For the last 100 years or so we have had this little Lutheran slogan, you’ve probably seen it on stained-glass windows and church seals if you were paying attention: “Grace alone. Faith alone. Scripture alone.” The “sola’s of the Reformation.” It doesn’t go back to Luther, in fact, putting the three together is a pretty new thing. And, I think we should do all that we can to avoid slogans and clichés and theology that can fit on a  bumper sticker, there is something helpful in these three alones, or maybe simply in the word alone.

After all, every church teaches about grace, but when we say grace alone, that God’s grace is our only hope for salvation, that we start to get into the theological fights. The same is true with Scriptures alone: every church has the Scriptures, but when we say that the Scripture alone is infallible and powerful, and we exclude tradition and the authorities voice of the church and reason and experience and every form of internal hearing of God’s voice apart from the Word, then we are really saying something, and the fighting can start.

It’s the “alone” that causes all the trouble.

And the same is true with “faith alone,” every church talks about faith, but the alone excludes all of our works, all of our efforts, all of our goodness and holiness and obedience, and it is the alone that causes the trouble. This is what the fight was about in the Reformation, and it is why we Lutherans are still fussing with the other churches today, they all, in one way or another, deny the “alone-ness” of grace or faith or the Scriptures.

But those differences are for Bible class, from the pulpit (this post is excerpted from a sermon) the Lord wants to deal with you, and there is plenty to deal with here, because even if we use “faith alone” as a rally point for our doctrine and the clarity of the Gospel, it is first given to us for our repentance, for our humility.

And this is because, when the Lord says that we are justified through faith alone, He takes everything away from us. When the Lord tells us that we have to come to His with empty hands, he knocks everything else out of them. When the Lord says that we need an empty sack, then He checks to see if the sack is really empty.

Out flesh, your flesh, always wants to bring something to God, do something for God, please God in some way, do something to earn His smile, His love, His salvation, and this desire does not look evil to us; it looks good, it looks holy. Good works seem, to us, to be good. Our heart seems like a nice thing, like something that God would want.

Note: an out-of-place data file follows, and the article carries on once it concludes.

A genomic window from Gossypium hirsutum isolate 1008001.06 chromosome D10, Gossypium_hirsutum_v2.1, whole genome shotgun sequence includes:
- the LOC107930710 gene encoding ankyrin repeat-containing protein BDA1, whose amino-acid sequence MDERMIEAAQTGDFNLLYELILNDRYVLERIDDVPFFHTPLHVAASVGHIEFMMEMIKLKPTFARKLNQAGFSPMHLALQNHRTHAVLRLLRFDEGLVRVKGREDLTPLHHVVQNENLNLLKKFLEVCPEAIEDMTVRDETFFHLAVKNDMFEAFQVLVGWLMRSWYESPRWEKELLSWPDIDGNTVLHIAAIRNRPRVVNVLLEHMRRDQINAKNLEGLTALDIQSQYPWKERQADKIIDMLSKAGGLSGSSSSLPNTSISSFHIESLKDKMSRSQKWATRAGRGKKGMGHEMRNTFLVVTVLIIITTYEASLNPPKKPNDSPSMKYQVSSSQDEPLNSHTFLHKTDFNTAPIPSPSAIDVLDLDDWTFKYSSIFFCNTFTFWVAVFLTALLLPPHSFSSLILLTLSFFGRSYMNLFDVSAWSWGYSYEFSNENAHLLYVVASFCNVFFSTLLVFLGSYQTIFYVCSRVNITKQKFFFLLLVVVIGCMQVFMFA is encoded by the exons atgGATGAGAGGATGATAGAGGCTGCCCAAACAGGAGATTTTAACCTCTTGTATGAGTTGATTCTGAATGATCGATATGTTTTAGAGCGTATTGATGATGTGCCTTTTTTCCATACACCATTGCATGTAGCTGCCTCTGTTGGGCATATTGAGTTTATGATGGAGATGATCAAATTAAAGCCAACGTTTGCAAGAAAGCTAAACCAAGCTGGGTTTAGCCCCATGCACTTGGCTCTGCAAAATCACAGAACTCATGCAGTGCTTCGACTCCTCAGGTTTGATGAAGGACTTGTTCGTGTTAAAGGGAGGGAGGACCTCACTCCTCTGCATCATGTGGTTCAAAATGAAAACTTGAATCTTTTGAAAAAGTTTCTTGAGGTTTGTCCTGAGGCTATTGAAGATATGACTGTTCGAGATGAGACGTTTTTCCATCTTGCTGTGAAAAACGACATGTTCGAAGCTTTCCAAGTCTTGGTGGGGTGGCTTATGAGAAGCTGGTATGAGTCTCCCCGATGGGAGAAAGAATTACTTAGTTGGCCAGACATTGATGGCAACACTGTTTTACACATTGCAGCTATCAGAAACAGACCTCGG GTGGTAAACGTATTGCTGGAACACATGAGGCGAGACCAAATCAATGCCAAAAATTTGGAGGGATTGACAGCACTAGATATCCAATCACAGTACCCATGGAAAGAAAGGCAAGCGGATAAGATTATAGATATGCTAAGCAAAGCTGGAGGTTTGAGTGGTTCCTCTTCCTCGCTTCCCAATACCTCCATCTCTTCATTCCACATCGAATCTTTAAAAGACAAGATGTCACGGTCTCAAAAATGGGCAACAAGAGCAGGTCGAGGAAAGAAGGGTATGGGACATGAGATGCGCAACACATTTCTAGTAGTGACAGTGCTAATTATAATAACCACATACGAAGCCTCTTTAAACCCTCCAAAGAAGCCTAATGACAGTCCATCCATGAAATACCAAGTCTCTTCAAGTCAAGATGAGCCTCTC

But look how radical faith alone is: our good works are excluded from justification.

Imagine being invited to a famous doctor’s home for dinner. You ask what you can bring, and they say, “Just bring your appetite.” Sola appetita, appetite alone. But you was to be a generous guest, so you pick up a bottle of wine and a loaf of bread on the way. Who would fault you for that? But you get to the door and there is the security guards, and they see the wine and the bread in your hands, they grab them from you and smash the wine on the ground and throw the bread into the fire. Appetite alone. You can bring nothing else. Everything else is excluded.

This seems rude, but it starts to make sense if this doctor who you are going to have dinner with has sorted out that all the food in the world has been poisoned, and only the food that he has is safe to eat. But still we look and the wine running into the dirt and the bread burning in the fire and we are sad. We love our works. We love our efforts. We love our service to God. But God wants none of it.

Listen: “And to the one who does not work but believes in him who justifies the ungodly, his faith is counted as righteousness,” (Romans 4:5). We wouldn’t believe it unless God had said it, justification comes to the one who does not work. Faith alone means that we come to God with nothing in our hands, nothing to offer, nothing to bargain with, all we have is hope in His mercy. All we have is faith in His promises. And He provides us with the richest feast.

The blind man did not bargain with Jesus, He didn’t have anything to offer, he had nothing but faith in His name. Jesus, Son of David, have mercy on me. And Jesus, the Son of David, did. This is true worship, to cry out to Jesus for mercy.

When you ask most people what worship is, you get an answer like this: Worship is us serving God, and giving Him praises for who He is and what He’s done. To an extent, this is true, this is the worship of the law, but there is another worship, the worship that God desires, the worship of the Gospel, which is faith alone, standing before the Lord with an empty sack, as a beggar, with nothing to give, an unholy sinner simply believing that He is good, and merciful, and crucified for us, knowing that we deserve destruction and that the Lord instead gives us life and joy and peace. This is true worship. This is faith alone. This is justification.

Now, good works follow faith. Works are the fruit of repentance, the result, not the cause of justification. Works are for your neighbor. But when we stand before God we stand with nothing, nothing but faith and a cry for mercy, and He gives us everything: righteousness, forgiveness, peace, life, everything.  

 

In the prayer of the church there are always two prayers, no matter what liturgy you are using: the Lord’s Prayer, and the Kyrie, the prayer of the blind beggar: “Lord, have mercy.” That’s our prayer, the prayer of faith alone, the prayer of a beggar, of a sinner. And the Lord hears it, and answers it, and saves you. Amen.

 Pastor Bryan Wolfmueller